My substantial disagreement with the authors relates to the idea of competition over resources. Even in a hypothetical world of falling global populations, resource scarcity could still easily be an issue. I could imagine a future world less populous than ours but one with more competition over a resource, whether because potential consumers are wealthier and better able to make claims upon a resource (real estate, say, or some natural resource) or because the natural resources available are falling more quickly than the relevant population. This disagreement is more a matter of emphasis on my part than a substantial objection, mind.

I liked Depopulation, as a thought-provoking guide to our changing world's future. I think that you would, too.

Tuesday, February 10, 2015

"A story of drinkers, genocide and unborn girls"

I wanted to briefly note that, over at Quartz, David Bauer has an interactive essay taking a look at the different factors in different areas of the world which lead to widely varying sex ratios. Female-selective abortion, male-heavy migration, changing patterns of life expectancy, demographic trends in the BRICs versus ost-Communist countries versus high-income countries--it's all there.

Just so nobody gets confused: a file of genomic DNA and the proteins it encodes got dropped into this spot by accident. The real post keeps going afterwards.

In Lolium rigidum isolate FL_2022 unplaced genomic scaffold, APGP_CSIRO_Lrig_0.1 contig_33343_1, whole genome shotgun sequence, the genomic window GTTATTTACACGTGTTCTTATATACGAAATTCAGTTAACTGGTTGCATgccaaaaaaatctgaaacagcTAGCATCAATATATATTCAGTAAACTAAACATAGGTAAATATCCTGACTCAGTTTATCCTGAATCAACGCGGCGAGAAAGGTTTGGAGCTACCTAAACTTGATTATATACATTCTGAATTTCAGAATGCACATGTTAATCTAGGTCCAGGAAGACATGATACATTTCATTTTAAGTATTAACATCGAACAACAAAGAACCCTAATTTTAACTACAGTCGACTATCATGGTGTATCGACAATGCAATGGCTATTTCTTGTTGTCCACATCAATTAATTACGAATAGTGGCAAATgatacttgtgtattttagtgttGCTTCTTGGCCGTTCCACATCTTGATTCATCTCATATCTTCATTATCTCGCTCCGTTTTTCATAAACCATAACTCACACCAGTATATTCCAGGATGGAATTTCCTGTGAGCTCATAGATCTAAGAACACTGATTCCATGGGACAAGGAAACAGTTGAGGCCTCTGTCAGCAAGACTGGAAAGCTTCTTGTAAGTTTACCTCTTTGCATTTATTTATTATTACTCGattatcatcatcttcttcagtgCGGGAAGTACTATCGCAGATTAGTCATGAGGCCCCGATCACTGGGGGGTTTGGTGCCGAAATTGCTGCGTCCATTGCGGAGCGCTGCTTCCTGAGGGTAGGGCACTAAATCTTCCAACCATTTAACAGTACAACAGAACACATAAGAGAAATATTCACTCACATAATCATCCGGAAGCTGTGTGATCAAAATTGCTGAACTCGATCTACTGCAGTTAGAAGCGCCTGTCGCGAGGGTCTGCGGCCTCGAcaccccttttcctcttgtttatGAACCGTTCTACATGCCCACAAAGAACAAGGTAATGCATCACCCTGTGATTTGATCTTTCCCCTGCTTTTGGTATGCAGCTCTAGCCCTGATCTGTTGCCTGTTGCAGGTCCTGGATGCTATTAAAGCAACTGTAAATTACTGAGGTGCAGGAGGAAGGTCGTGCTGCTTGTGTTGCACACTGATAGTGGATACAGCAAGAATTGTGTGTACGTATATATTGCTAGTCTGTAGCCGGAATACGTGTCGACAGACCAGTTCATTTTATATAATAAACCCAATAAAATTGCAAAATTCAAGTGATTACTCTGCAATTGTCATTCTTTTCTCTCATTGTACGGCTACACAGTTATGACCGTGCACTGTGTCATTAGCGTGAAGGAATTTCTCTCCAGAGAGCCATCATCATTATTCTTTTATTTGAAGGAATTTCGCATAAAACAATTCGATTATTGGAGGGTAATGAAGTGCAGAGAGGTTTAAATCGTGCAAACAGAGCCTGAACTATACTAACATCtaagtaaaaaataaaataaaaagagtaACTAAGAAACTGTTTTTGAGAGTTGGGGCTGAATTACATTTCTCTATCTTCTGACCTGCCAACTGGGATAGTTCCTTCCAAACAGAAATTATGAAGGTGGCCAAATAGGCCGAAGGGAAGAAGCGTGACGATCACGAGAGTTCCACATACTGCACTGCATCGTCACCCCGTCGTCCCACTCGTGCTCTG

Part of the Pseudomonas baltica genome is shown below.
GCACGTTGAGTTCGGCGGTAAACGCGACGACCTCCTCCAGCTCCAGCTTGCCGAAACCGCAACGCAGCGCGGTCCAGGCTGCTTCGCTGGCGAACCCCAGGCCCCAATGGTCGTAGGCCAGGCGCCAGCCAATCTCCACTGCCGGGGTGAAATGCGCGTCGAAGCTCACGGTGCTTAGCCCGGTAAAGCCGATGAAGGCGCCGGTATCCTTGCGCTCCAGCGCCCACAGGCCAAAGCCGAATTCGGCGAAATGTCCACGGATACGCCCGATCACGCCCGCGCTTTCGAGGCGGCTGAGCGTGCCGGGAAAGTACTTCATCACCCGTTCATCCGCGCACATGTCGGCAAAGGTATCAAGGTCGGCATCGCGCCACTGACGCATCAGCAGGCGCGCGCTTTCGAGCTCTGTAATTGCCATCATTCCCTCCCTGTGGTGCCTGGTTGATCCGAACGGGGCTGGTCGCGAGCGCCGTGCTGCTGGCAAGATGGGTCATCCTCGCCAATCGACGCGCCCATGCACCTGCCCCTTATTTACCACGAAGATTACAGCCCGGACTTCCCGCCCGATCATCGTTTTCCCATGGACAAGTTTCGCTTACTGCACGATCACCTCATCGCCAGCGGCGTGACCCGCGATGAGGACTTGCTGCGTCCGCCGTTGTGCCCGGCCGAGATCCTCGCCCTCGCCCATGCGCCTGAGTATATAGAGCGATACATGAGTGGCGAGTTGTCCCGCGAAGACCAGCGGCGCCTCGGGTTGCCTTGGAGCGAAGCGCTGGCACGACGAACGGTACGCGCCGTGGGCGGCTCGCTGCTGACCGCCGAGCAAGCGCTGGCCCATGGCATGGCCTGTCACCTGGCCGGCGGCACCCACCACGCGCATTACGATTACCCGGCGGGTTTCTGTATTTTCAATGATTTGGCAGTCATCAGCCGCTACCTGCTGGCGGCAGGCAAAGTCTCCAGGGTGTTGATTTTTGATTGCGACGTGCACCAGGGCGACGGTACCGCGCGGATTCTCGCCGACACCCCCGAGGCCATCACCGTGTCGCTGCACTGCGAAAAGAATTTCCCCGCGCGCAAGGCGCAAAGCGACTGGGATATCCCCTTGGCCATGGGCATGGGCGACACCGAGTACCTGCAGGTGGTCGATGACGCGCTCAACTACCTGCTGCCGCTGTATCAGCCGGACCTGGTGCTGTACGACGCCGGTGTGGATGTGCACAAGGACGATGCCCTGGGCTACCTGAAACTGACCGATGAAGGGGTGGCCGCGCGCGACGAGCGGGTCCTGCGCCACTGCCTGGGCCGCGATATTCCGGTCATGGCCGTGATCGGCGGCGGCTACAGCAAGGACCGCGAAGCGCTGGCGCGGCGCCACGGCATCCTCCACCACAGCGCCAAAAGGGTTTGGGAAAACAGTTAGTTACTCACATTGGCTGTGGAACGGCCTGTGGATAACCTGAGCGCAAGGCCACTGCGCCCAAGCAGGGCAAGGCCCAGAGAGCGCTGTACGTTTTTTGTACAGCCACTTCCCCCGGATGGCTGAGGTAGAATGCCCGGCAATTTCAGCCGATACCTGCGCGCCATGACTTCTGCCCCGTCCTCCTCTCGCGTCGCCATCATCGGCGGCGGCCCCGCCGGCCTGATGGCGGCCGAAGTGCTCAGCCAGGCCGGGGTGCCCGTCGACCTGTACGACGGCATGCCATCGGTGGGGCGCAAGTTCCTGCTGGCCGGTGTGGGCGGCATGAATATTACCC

Friday, February 06, 2015

"A possible compromise on the census?"

Aaron Wherry of MacLean's notes the defeat of a parliamentarian's bill to reinstate Canada's long-form census, and notes said parliamentarian's proposed compromise.

Ted Hsu’s bill to reinstate the mandatory long-form census was defeated last night by a vote of 147 to 126. Every opposition MP voted in favour, but nearly every Conservative voted against—Michael Chong was the only Conservative to vote in favour. By that turnout, Hsu would have needed another 11 Conservatives to support him.

It’s difficult to parse all those nays without a full survey, but I imagine it could conceivably be some combination of political, ideological and practical concerns with the bill (the legislation is more complicated than a simple reinstatement of the long-form census). Hsu does point to the fact that both Michael Chong and Brent Rathgeber supported his bill as “a little bit of evidence that this is not something small-c conservatives are necessarily opposed to.”

Hsu told me this morning that he’s happy with the attention his bill generated and that he’s going to continue to press the issue. He also mentioned a compromise that he has brought to the attention of Industry Minister James Moore (whose responsibilities include Statistics Canada).